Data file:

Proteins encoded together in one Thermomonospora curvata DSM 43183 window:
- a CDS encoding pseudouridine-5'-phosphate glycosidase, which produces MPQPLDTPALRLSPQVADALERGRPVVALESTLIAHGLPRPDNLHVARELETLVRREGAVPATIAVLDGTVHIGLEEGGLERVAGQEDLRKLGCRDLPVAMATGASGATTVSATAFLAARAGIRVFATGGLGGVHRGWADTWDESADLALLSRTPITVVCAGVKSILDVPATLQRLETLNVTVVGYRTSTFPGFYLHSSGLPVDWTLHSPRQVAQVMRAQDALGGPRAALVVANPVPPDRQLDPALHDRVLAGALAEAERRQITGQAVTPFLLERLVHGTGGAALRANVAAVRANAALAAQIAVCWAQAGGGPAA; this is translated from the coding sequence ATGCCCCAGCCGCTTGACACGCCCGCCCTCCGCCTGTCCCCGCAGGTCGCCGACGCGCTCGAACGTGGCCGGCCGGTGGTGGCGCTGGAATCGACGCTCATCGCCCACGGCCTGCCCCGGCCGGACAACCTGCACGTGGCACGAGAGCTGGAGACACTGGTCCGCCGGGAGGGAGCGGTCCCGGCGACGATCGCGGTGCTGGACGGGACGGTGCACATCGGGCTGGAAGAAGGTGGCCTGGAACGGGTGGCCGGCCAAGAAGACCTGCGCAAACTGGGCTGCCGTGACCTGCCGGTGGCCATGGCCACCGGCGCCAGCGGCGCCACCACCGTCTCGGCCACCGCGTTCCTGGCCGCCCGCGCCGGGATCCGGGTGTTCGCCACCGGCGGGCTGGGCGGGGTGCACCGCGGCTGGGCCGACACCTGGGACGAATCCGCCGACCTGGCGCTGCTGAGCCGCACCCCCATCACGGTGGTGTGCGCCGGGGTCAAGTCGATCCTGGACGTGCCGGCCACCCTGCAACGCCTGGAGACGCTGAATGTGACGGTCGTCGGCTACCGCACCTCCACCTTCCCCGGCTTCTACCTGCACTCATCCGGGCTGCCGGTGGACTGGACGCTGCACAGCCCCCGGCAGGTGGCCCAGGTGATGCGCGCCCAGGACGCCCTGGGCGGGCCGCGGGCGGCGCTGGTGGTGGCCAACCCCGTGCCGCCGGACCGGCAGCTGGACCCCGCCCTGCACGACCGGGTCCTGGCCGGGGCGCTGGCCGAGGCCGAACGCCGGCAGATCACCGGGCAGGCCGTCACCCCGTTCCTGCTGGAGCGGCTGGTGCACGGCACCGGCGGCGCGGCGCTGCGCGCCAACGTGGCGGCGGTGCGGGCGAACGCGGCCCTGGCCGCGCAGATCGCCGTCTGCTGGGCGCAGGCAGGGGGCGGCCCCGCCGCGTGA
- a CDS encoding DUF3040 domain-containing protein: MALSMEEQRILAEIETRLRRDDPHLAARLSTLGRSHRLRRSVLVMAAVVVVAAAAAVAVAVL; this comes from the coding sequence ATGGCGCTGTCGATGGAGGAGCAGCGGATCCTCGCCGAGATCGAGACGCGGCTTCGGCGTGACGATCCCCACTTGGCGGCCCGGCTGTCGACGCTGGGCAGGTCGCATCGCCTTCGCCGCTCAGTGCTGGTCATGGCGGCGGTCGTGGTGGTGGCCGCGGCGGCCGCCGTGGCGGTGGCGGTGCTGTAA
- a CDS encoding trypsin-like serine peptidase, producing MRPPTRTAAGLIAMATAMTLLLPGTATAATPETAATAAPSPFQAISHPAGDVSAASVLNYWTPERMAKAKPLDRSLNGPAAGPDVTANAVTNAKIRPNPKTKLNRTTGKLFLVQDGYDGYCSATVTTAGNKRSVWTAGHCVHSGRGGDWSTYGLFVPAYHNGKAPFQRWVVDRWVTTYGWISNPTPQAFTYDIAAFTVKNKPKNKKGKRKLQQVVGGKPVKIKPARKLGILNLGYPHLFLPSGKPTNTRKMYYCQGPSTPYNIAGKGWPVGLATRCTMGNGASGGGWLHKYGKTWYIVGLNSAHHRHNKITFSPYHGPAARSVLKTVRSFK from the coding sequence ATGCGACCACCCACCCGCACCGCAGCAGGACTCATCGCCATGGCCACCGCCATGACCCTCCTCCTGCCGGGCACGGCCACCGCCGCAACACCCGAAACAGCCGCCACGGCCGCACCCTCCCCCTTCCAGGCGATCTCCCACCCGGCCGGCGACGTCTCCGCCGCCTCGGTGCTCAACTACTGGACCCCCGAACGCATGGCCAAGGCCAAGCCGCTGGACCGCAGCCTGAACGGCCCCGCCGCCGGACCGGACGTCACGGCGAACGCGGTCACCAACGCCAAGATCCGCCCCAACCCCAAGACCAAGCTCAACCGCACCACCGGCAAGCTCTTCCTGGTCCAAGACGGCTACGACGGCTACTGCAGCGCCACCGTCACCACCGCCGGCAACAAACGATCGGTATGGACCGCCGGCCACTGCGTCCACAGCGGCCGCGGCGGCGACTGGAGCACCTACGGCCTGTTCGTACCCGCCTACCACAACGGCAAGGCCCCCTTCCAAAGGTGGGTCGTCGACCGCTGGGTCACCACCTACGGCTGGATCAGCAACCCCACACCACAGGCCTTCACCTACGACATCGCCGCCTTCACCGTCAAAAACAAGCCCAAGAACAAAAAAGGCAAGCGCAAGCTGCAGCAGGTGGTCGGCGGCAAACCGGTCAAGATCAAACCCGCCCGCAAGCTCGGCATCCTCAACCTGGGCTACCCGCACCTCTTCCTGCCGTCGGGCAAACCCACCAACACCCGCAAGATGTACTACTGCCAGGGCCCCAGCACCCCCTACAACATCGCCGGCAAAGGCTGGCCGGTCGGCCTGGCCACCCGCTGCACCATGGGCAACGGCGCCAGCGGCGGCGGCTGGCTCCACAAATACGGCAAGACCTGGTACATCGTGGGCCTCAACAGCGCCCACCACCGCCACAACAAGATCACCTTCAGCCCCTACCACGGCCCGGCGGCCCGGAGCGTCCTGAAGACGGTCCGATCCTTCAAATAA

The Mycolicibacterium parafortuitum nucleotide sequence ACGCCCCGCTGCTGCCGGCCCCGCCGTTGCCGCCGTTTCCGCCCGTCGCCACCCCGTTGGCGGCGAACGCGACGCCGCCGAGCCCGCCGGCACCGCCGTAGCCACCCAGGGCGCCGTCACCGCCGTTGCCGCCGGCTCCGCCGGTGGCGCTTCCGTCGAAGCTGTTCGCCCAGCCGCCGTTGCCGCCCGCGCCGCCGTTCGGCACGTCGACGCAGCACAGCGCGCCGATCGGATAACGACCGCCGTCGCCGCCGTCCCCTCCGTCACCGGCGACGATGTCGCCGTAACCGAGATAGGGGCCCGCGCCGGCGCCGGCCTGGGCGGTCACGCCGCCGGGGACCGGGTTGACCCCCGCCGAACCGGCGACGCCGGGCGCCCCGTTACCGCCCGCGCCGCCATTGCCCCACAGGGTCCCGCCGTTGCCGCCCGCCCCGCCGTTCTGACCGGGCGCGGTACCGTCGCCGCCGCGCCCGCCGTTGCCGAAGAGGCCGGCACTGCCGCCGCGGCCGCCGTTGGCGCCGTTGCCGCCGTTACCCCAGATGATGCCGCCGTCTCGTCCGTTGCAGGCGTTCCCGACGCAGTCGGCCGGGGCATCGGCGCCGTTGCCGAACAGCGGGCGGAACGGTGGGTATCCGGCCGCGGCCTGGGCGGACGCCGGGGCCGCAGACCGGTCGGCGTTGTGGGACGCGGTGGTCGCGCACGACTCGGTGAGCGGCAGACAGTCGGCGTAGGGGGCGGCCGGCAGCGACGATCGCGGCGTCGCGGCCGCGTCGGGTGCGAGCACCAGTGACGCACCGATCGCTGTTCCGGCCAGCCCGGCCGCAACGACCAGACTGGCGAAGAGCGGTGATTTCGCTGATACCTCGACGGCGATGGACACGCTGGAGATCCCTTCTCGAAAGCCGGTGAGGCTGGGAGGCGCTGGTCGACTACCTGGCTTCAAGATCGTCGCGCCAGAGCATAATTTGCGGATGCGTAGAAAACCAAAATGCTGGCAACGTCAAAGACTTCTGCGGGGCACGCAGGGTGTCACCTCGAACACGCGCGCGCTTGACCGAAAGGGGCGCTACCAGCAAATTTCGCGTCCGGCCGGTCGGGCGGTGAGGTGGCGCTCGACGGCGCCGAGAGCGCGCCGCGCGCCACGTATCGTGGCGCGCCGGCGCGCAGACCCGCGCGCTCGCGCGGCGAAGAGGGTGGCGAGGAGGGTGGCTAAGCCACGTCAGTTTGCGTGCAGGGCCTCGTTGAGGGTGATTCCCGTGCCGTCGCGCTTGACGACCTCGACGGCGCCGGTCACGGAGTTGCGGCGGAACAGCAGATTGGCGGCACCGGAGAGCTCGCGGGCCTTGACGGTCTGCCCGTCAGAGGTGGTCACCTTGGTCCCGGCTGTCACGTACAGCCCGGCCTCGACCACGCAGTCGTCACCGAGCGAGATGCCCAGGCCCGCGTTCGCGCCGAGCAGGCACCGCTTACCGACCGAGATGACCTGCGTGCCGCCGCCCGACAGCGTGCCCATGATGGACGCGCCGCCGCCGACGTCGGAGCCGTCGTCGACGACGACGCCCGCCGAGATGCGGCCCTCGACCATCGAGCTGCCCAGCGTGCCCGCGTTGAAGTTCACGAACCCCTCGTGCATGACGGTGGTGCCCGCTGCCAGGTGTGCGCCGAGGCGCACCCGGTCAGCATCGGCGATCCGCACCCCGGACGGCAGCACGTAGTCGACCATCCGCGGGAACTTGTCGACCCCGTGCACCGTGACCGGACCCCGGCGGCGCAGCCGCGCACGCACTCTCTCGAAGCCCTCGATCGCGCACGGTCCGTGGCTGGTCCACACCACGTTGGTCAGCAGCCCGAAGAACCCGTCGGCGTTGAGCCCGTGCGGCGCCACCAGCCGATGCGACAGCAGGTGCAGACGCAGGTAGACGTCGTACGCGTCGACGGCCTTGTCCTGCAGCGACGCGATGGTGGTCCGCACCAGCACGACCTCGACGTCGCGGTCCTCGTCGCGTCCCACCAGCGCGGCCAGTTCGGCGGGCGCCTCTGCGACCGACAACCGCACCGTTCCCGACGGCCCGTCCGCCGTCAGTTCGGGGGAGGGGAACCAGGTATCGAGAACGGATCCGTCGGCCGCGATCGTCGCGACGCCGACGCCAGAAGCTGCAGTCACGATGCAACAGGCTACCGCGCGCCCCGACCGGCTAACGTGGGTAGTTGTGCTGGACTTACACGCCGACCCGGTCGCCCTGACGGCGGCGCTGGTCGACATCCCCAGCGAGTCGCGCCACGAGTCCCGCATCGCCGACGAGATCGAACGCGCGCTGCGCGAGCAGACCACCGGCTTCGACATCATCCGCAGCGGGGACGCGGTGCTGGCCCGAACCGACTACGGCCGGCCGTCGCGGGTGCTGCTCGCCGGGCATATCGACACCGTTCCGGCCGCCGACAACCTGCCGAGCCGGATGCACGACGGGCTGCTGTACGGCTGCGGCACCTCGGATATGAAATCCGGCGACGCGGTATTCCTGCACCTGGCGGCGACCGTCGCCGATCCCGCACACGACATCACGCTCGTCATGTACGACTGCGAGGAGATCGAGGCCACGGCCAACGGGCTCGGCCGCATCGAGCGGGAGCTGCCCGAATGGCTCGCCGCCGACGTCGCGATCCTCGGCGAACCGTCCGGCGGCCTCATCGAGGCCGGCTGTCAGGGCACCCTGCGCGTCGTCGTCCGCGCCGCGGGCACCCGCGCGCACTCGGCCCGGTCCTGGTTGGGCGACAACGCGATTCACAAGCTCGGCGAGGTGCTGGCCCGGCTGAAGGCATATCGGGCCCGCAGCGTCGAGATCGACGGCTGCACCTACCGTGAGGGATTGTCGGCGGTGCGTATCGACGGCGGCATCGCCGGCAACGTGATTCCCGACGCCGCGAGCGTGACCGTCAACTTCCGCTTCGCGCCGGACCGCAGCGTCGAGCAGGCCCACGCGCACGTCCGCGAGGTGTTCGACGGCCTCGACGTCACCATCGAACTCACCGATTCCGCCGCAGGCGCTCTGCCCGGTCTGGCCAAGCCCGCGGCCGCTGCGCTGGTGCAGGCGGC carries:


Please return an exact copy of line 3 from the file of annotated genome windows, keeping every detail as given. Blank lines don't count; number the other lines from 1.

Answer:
- a CDS encoding DUF3040 domain-containing protein: MALSMEEQRILAEIETRLRRDDPHLAARLSTLGRSHRLRRSVLVMAAVVVVAAAAAVAVAVL; this comes from the coding sequence ATGGCGCTGTCGATGGAGGAGCAGCGGATCCTCGCCGAGATCGAGACGCGGCTTCGGCGTGACGATCCCCACTTGGCGGCCCGGCTGTCGACGCTGGGCAGGTCGCATCGCCTTCGCCGCTCAGTGCTGGTCATGGCGGCGGTCGTGGTGGTGGCCGCGGCGGCCGCCGTGGCGGTGGCGGTGCTGTAA